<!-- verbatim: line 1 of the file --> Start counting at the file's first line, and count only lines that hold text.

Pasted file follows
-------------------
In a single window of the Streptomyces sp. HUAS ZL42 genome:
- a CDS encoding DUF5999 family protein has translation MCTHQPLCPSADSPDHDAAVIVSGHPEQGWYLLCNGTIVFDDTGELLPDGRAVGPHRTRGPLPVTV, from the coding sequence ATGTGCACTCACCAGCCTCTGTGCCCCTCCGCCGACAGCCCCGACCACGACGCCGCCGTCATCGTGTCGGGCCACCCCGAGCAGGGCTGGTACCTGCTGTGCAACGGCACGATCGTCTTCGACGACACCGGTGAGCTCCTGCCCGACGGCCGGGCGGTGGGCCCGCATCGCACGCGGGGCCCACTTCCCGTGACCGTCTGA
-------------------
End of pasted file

In a single window of the Streptomyces sp. HUAS ZL42 genome: